The statistics used to derive the Huffman codes from can come from any source that you want. For a practical example, the popular DEFLATE format allows both "dynamic Huffman codes" (in this usage it is not a form of adaptive Huffman coding, it means the codebook is specified in the data stream) and "fixed Huffman codes" (a codebook that is specified in the DEFLATE specification).
A codebook based on the statistics of the actual data being compressed generally results in a smaller compressed size. The trade-off is that a codebook that is not pre-defined must be supplied along with the data (the decoder still needs it), adding to the overall size. Canonical Huffman codes can mitigate the impact (requiring only the code lengths to be transmitted, the codes themselves can be inferred in a simple way), but transmitting the codebook is going to cost some extra data, and may not be worth the size overhead for short texts (especially when the statistics of the given text happen to approximately line up with the statistics on which the pre-defined codebook was based).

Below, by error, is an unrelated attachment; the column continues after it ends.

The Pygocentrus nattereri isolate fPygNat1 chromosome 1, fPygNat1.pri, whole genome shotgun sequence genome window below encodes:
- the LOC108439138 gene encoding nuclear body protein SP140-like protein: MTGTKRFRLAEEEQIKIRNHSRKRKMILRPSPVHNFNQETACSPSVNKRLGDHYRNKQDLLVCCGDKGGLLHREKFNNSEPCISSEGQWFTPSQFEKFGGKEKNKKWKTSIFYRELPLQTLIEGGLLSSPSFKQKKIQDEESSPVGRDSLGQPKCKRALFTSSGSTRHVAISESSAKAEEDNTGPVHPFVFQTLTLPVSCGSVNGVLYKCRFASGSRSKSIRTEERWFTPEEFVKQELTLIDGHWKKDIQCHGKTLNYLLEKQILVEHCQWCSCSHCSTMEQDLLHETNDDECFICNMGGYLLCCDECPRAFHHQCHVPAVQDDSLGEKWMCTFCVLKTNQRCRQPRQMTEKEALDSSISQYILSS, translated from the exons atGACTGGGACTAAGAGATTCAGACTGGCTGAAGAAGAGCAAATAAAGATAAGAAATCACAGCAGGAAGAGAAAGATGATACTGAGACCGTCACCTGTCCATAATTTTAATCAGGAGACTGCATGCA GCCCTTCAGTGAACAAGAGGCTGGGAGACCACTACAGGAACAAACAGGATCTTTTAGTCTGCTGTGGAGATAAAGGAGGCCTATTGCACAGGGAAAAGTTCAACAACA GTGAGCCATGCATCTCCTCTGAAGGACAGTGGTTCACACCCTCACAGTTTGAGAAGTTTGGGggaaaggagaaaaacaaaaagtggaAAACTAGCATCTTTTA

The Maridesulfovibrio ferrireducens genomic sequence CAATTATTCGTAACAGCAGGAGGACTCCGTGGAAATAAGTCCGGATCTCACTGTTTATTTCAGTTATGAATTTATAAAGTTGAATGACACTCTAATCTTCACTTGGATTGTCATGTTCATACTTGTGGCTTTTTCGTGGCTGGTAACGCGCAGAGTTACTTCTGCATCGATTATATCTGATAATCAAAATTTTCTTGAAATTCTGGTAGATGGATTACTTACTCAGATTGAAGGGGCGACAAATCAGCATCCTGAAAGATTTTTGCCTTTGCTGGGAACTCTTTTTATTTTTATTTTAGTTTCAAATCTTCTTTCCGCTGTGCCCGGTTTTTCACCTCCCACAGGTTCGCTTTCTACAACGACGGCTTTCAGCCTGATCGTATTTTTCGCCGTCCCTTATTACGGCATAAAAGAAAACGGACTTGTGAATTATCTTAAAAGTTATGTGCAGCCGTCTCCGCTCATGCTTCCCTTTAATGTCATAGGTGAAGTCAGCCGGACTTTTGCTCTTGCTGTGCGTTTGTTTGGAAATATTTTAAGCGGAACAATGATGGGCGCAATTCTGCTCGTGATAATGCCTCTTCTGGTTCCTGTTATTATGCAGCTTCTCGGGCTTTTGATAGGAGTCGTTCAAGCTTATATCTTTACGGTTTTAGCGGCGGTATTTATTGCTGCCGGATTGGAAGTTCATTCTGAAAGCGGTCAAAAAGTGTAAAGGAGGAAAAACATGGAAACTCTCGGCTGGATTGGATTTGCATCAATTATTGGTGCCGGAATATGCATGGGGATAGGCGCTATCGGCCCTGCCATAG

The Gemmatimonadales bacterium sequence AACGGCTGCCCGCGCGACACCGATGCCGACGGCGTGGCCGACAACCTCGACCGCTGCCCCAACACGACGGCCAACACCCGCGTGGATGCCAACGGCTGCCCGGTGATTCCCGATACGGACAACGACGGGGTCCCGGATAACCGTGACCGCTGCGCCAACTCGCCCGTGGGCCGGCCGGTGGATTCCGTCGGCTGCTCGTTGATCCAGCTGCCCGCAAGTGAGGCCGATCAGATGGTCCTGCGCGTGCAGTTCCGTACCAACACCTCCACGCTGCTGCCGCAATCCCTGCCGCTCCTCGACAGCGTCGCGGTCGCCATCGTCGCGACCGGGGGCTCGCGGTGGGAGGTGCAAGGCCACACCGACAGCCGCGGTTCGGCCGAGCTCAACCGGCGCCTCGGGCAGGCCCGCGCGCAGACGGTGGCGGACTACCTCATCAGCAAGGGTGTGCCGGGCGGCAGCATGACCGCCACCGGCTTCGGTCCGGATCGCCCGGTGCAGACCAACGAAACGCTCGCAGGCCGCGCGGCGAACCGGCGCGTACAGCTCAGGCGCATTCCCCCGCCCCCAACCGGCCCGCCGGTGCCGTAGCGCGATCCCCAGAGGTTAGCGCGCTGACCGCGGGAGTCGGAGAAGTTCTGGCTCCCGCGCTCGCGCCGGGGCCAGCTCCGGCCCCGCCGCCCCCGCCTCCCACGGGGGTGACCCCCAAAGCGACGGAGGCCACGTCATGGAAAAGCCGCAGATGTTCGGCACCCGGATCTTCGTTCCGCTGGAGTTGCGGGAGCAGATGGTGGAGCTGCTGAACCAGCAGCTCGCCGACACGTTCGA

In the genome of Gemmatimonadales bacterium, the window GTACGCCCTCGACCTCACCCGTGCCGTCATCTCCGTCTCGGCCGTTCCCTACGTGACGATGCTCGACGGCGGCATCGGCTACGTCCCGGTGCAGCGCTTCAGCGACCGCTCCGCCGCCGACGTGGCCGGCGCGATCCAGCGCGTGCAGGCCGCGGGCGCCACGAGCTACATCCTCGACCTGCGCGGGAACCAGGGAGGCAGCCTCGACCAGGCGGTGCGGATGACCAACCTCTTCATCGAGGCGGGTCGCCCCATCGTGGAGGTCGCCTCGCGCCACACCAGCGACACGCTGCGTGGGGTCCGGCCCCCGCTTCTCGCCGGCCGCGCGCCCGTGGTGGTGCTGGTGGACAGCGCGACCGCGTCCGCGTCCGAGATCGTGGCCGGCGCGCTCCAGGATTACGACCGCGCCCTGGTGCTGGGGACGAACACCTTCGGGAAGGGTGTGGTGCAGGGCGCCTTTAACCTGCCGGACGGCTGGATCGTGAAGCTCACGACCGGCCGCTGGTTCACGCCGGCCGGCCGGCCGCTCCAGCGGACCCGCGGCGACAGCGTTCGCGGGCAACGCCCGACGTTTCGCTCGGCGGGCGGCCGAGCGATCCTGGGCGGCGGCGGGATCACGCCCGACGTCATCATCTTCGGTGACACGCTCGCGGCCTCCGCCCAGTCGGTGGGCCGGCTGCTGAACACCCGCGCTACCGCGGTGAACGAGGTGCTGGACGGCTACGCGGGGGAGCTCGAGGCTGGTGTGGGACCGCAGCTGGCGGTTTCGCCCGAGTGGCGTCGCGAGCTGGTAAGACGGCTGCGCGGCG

Other practical considerations may favour using slightly inaccurate statistics, for example statistics based on some prefix of the data to be able to start encoding without having to wait until the input is fully known. The more accurate you want the statistics to be, the longer the latency is between the "first input" and the "first output" of the encoder. Even if the input is entirely known at the start, depending on the application, gathering fully accurate statistics may not be worth the time investment.